Who would have been the first woman to govern Mexico?


A woman would have governed the country when her husband, who was the emperor of Mexico, went on trips. The empire of Maximilian and Carlota in Mexico lasted from 1864 to 1867

The presidential elections are just around the corner, as they will take place on June 2nd, in less than a month. One of the most notable aspects of the upcoming elections is that two of the three candidates are women, Claudia Sheinbaum and Xóchitl Gálvez, who are leading the polls.

This means that, barring anything extraordinary, one of them will become the President of Mexico.

This is said to possibly be the first time a woman will govern Mexico, however, there are records that in the past, a woman may have already governed the country.

Who was the woman who managed to govern Mexico?

María Carlota Amelia Augusta Victoria Clementina Leopoldina of Saxe-Coburg and Gotha, better known as Carlota of Belgium, born in Brussels on June 7, 1840, was a notable figure in the history of Mexico, although she was of Belgian origin. Archduchess of Austria by marriage to Ferdinand Maximilian of Habsburg, Carlota played a prominent role in Mexican politics during the Second Mexican Empire. The couple arrived in this country, invited by a group of notable Mexicans and with the support of Napoleon III of France, landing in Veracruz on May 28, 1864, with the intention of establishing a new political order.

As empress and in the absence of Maximilian, Carlota assumed a leadership role, acting as regent on several occasions. During these periods, she demonstrated a remarkable decision-making capacity and involvement in the country’s politics. Her actions were characterized by promoting significant reforms in various areas. In the labor field, she abolished corporal punishment and established limits on working hours, measures that marked progress towards the protection of workers’ rights.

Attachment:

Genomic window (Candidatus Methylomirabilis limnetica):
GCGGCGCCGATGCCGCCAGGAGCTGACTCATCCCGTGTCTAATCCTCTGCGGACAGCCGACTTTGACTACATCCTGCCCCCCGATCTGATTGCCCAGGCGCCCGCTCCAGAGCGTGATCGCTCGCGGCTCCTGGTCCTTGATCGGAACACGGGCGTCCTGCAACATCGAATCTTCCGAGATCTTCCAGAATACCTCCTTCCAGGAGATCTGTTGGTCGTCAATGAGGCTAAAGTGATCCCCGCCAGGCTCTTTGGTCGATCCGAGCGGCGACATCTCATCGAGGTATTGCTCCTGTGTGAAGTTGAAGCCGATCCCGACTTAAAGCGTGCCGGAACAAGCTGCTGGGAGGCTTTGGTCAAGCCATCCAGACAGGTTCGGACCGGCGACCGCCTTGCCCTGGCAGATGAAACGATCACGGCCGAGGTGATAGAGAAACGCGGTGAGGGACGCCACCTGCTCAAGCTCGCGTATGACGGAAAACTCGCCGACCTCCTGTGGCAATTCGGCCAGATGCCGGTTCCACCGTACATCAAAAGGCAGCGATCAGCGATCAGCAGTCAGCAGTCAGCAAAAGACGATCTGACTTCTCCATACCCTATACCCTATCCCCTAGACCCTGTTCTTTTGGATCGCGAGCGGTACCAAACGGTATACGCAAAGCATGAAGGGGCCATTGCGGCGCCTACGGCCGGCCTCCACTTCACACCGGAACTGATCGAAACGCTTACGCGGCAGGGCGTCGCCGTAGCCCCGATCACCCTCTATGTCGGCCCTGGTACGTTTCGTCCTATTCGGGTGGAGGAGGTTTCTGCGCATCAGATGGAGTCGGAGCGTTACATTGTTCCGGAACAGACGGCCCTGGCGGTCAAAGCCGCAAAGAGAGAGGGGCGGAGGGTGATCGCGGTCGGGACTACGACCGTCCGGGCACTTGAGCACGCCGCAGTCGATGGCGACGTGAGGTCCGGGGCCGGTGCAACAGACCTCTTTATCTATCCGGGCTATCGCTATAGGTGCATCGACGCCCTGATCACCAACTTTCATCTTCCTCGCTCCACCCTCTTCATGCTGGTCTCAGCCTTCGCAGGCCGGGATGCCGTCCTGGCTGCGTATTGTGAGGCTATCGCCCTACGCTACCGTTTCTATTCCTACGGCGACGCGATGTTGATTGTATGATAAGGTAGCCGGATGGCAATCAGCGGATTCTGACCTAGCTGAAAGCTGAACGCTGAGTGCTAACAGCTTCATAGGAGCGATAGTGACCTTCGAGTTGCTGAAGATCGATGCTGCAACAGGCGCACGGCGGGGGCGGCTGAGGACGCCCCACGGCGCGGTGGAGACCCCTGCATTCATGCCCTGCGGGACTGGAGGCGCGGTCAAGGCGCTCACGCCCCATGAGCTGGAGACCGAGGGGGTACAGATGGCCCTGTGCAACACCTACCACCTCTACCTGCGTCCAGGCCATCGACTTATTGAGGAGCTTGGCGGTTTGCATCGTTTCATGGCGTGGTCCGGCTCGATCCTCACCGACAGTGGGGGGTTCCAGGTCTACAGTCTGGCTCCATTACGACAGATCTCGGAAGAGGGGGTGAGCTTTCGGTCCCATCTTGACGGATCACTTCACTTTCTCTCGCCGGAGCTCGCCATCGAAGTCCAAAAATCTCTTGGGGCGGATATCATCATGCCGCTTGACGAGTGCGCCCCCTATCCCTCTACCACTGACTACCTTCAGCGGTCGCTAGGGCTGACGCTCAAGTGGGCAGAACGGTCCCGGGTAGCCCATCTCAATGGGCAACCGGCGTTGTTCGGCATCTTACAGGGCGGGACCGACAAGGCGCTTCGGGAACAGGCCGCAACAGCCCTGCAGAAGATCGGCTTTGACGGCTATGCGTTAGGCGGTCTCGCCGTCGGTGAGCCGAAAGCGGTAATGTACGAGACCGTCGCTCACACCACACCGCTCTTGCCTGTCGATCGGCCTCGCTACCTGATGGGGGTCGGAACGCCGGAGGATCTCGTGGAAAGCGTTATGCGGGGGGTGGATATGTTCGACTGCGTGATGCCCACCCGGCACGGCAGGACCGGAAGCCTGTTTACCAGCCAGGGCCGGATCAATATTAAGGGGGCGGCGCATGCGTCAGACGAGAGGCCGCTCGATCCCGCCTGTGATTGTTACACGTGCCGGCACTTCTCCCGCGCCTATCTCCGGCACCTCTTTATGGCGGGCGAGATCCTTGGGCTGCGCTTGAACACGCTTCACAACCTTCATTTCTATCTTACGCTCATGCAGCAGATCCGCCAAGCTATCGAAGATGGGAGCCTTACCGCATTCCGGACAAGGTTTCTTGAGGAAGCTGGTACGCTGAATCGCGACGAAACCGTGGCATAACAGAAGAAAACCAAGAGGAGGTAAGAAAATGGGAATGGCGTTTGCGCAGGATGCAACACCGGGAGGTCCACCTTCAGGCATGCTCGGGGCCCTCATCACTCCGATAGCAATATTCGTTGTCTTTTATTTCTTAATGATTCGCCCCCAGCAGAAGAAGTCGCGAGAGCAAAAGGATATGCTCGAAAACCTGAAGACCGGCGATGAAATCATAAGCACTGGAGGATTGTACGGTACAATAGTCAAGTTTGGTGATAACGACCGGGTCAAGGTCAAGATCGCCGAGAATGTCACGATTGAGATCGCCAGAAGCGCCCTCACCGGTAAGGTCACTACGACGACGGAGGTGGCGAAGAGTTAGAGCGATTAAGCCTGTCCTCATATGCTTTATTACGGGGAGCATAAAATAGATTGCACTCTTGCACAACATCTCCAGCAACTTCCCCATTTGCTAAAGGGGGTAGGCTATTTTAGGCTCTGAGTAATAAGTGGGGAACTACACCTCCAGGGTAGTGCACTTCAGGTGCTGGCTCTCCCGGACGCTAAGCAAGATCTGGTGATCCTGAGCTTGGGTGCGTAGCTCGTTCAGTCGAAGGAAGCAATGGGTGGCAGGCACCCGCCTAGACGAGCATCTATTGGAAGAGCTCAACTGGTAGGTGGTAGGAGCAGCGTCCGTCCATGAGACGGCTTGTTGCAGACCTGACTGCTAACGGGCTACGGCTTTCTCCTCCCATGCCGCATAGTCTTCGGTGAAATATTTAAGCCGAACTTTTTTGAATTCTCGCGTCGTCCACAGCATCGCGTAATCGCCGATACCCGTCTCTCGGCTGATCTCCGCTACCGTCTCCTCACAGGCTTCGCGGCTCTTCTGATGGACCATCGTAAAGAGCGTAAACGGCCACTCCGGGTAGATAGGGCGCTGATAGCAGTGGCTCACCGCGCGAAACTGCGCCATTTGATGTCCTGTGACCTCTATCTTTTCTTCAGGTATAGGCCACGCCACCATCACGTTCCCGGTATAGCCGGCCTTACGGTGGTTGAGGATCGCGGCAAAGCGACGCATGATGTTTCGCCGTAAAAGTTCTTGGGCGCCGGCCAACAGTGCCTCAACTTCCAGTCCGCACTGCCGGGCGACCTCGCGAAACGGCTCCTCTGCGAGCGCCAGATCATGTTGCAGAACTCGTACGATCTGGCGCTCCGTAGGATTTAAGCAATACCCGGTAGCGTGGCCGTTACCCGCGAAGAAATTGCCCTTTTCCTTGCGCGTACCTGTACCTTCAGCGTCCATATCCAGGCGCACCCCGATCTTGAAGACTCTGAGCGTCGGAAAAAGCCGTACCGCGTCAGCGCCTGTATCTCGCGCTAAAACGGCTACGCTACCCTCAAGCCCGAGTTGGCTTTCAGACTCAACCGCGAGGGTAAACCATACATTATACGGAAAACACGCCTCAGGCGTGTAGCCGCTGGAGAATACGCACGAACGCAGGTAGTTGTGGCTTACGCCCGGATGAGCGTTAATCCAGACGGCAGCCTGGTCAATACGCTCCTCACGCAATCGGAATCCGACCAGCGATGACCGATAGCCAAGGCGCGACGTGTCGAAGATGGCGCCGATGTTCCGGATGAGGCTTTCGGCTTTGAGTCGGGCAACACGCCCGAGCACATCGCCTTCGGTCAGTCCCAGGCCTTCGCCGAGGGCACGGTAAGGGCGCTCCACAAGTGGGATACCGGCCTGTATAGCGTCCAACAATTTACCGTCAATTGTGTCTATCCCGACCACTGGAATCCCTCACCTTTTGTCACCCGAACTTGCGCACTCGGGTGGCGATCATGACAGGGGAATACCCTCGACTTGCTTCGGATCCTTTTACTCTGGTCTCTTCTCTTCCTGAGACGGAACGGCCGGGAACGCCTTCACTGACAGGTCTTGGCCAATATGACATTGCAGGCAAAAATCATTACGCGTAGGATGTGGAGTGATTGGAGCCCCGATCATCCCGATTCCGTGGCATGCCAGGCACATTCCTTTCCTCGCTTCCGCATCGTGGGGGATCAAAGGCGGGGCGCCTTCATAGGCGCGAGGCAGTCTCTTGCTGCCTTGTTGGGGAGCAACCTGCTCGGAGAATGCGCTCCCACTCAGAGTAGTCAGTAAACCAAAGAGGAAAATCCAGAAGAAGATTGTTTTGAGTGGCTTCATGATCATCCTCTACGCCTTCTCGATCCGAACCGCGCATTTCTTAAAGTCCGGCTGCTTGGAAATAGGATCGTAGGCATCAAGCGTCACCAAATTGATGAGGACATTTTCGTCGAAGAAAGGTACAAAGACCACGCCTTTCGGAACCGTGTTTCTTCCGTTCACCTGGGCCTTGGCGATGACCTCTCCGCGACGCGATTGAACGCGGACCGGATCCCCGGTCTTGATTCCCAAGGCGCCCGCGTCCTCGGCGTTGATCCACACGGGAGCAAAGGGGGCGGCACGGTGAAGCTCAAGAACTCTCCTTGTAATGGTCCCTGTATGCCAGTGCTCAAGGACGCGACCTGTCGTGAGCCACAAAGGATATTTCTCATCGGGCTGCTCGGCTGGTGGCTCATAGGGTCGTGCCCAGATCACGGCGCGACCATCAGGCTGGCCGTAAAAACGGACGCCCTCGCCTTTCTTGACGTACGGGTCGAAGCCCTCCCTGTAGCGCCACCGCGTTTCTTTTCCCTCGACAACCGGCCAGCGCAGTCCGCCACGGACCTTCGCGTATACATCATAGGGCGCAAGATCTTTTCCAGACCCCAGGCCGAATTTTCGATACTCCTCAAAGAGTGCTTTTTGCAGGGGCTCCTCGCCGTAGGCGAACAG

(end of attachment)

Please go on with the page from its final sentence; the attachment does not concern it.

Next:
In the social sphere, she dedicated herself to supporting the most vulnerable sectors of the population, allocating resources to the creation of charitable works, daycares, asylums, and orphanages. On the other hand, in the educational field, her legacy includes the founding of a conservatory and an academy of arts, as well as the promulgation of the Public Instruction Law, guaranteeing compulsory and free primary education.

Nevertheless, the liberal policies adopted by Maximilian and Carlota alienated the support of Mexican conservatives. This was compounded by the withdrawal of the French army and the rejection they faced from the followers of the republican government of Benito Juárez.

Faced with this adverse scenario, Carlota decided to travel to Europe in search of support for the imperial cause. However, neither the European nobility nor Pope Pius IX responded favorably to her requests. During her stay in Rome, she began to show signs of mental imbalance, a situation that worsened after receiving news of Maximilian’s execution.

For the rest of her life, Carlota lived secluded, moving from Miramar Castle to Tervuren Castle, and finally to Bouchout Castle, where she died on January 19, 1927. Her story is a testimony to the turbulent social and political changes in Mexico during the second half of the 19th century, and her role as empress reflects both her attempts at reform and the complex dynamics of power at the time.

Source: Infobae